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Tuesday, October 9, 2012

Manet, Édouard


Olympia
1863
130.5 x 190 cm  (51.4 in × 74.8 in)
oil on canvas
Musee d'Orsay, Paris, France

The painting was inspired by Titian's Venus of Urbino, which in turn refers to Giorgione's Sleeping Venus. Comparison is also made to Ingres' La grande Odalisque in 1814. Unlike other artists, Manet did not depict a goddess or an odalisque but a high-class prostitute waiting for a client.

Though Manet's The Luncheon on the Grass sparked controversy in 1863, his Olympia stirred an even bigger uproar when it was first exhibited at the 1865 Paris Salon. The public was infuriated not only by the style, but also by the subject of the picture. "A yellow-bellied courtesan", "a female gorilla made of india-rubber outlined in black", "the Queen of Spades after her bath", "a parcel of nude flesh or a bundle of laundry", and other similar characteristics appeared in newspapers. When words were exhausted some "enthusiasts" tried to finish with the picture physically, and it was saved only thanks to being hung high, above the reach of the fanatics. The work was condemned by Conservatives as "immoral" and "vulgar." However, the work had proponents as well. Émile Zola quickly proclaimed it Manet's "masterpiece" and added, "When other artists correct nature by painting Venus they lie. Manet asked himself why he should lie. Why not tell the truth?" The painting deviates from the academic canon in its style, characterized by broad, quick brushstrokes, studio lighting that eliminates mid-tones, large color surfaces and shallow depth. Instead of a smooth idealised nude, Manet painted a woman whose nakedness is starkly emphasized by the harsh light. The model, Victorine Meurent, went on to become an accomplished painter in her own right.

Édouard Manet (1832 - 1883) was a French painter. One of the first 19th-century artists to approach modern-life subjects, he was a pivotal figure in the transition from the realism of Gustave Courbet to Impressionism. His early masterworks, The Luncheon on the Grass and Olympia, engendered great controversy and served as rallying points for the young painters who would create Impressionism. Today, these are considered watershed paintings that mark the genesis of modern art.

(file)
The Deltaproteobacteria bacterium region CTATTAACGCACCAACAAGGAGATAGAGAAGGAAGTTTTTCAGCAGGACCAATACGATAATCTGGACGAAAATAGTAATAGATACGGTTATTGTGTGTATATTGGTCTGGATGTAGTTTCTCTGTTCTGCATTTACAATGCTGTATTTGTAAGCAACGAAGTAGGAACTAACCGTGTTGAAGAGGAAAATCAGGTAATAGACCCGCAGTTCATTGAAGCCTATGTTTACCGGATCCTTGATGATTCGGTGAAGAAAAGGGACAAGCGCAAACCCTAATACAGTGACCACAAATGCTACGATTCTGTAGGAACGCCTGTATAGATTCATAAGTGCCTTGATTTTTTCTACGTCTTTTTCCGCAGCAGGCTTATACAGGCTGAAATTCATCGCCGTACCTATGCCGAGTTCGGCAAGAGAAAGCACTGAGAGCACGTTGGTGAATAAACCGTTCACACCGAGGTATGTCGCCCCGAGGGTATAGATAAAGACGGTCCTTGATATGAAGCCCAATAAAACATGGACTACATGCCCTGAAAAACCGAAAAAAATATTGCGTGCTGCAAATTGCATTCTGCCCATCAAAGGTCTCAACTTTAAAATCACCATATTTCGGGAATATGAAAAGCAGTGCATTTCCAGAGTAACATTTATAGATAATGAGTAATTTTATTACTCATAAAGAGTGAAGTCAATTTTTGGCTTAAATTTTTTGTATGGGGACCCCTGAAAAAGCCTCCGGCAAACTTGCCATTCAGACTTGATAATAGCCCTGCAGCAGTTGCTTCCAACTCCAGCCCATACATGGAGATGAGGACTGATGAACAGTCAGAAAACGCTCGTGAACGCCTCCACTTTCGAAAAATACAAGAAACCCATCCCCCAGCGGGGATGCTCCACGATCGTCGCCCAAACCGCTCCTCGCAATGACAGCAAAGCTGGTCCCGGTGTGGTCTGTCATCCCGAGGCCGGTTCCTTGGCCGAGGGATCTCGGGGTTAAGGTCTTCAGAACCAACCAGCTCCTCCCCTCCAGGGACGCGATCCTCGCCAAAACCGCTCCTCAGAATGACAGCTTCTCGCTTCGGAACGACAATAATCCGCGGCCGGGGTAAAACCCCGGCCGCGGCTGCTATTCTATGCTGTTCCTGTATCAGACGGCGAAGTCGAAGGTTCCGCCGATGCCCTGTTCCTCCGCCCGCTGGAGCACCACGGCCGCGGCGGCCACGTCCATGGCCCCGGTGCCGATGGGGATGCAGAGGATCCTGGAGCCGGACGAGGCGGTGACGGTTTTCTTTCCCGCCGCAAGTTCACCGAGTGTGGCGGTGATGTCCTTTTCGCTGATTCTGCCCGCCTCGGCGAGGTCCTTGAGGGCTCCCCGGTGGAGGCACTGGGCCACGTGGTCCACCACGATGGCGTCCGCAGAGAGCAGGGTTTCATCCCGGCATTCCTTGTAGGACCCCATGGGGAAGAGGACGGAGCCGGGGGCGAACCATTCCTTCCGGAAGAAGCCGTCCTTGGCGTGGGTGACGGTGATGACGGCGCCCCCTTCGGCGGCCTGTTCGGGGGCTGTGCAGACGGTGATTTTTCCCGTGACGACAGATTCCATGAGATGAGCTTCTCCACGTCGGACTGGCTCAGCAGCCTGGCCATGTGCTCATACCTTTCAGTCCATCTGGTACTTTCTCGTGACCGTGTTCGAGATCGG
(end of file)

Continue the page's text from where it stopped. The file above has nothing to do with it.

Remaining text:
His mother was a woman of refinement and god daughter of Charles Bernadotte, the Crown Prince of Sweden. His father was a magistrate and judge who hoped that Manet would someday follow in his footsteps, but Manet was destined to follow another path. Born into the ranks of the Parisian bourgeoisie with strong political connections, Manet rejected the future originally envisioned for him, and became engrossed in the world of painting. The last 20 years of Manet's life saw him form bonds with other great artists of the time, and develop his own style that would be heralded as innovative and serve as a major influence for future painters. Manet broke new ground in choosing subjects from the events and appearances of his own time and in stressing the definition of painting as the arrangement of paint areas on a canvas over and above its function as representation.

Although Manet was frequently in the company of members of the Impressionist group - Berthe Morisot, his sister-in-law since December 1874, Degas, and Monet in particular, and they regarded him as a leader, he had no wish to join their group. He was naturally irritated by the critics’ tendency to confuse him with Monet. Manet’s stylistic discoveries, such as "there are not lines in Nature", which led to his abandoning of the conventional outline and his shaping the forms by means of color and subtle gradation of tints, decisively influenced the Impressionists, but their representation of light and optical reactions to color were different. Manet never painted what could be called a truly Impressionist picture.
During the Franco-Prussian War he joined National Guard. In 1881 he was received into the Legion of Honor. After a long illness, which had been exhausting him for about 5 years, he died on April 30, 1883.
http://www.imaginarymuseum.net/view/flipcard